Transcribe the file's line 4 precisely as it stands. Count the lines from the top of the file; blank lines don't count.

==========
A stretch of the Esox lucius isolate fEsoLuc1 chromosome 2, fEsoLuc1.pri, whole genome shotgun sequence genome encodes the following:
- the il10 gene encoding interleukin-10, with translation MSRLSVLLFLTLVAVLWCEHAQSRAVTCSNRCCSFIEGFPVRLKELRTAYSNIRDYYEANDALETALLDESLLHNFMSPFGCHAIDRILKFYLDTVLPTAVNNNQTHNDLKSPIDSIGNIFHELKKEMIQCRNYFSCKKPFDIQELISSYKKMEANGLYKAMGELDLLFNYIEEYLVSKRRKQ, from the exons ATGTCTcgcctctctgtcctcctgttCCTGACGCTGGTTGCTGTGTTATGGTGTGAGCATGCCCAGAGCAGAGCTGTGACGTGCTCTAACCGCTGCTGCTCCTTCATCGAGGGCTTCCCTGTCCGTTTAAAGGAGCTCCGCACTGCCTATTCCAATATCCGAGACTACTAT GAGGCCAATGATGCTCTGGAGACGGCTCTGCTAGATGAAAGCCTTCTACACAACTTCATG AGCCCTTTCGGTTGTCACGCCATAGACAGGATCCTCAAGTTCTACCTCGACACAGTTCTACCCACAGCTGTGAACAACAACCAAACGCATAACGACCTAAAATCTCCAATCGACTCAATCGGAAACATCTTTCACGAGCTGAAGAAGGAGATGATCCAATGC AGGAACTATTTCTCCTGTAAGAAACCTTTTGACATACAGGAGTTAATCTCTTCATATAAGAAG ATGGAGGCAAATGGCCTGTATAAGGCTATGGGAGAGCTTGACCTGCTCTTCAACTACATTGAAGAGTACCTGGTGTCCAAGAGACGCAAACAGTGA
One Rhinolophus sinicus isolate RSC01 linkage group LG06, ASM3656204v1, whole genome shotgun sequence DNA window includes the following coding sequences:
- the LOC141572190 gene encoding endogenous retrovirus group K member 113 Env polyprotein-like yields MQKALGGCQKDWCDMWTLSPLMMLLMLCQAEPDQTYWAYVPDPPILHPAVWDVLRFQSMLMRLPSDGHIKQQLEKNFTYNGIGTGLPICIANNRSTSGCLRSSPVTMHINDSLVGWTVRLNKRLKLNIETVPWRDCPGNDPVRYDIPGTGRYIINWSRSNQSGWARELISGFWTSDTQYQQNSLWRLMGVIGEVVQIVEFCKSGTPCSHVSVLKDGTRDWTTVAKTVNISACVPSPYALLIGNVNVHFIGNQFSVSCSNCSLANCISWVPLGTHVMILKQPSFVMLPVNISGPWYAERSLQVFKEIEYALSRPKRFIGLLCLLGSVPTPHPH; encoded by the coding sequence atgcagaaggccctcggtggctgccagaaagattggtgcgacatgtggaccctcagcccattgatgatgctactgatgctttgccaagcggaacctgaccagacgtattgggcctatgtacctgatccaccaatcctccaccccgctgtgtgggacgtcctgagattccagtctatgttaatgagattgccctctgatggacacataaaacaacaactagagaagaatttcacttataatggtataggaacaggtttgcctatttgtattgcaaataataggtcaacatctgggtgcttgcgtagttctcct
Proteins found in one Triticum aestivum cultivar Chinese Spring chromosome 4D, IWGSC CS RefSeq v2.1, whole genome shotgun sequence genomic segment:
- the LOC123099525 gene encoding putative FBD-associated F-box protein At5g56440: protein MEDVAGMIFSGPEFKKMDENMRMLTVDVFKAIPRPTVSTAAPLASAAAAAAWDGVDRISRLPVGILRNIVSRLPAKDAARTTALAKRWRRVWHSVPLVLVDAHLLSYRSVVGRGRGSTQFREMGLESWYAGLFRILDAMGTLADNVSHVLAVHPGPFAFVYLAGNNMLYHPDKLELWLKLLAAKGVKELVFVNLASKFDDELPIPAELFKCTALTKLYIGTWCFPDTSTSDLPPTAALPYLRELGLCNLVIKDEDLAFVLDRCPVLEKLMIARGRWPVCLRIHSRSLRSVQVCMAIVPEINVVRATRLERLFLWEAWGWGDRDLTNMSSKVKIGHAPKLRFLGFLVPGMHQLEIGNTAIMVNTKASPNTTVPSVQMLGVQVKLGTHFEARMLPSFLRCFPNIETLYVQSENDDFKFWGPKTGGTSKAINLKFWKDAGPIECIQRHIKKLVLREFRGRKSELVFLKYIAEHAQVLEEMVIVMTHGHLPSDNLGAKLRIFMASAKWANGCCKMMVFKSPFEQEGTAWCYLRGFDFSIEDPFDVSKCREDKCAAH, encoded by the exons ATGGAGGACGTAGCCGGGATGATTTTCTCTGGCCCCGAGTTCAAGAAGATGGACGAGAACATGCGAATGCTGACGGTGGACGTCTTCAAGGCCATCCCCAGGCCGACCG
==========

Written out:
- the LOC141572190 gene encoding endogenous retrovirus group K member 113 Env polyprotein-like yields MQKALGGCQKDWCDMWTLSPLMMLLMLCQAEPDQTYWAYVPDPPILHPAVWDVLRFQSMLMRLPSDGHIKQQLEKNFTYNGIGTGLPICIANNRSTSGCLRSSPVTMHINDSLVGWTVRLNKRLKLNIETVPWRDCPGNDPVRYDIPGTGRYIINWSRSNQSGWARELISGFWTSDTQYQQNSLWRLMGVIGEVVQIVEFCKSGTPCSHVSVLKDGTRDWTTVAKTVNISACVPSPYALLIGNVNVHFIGNQFSVSCSNCSLANCISWVPLGTHVMILKQPSFVMLPVNISGPWYAERSLQVFKEIEYALSRPKRFIGLLCLLGSVPTPHPH; encoded by the coding sequence atgcagaaggccctcggtggctgccagaaagattggtgcgacatgtggaccctcagcccattgatgatgctactgatgctttgccaagcggaacctgaccagacgtattgggcctatgtacctgatccaccaatcctccaccccgctgtgtgggacgtcctgagattccagtctatgttaatgagattgccctctgatggacacataaaacaacaactagagaagaatttcacttataatggtataggaacaggtttgcctatttgtattgcaaataataggtcaacatctgggtgcttgcgtagttctcct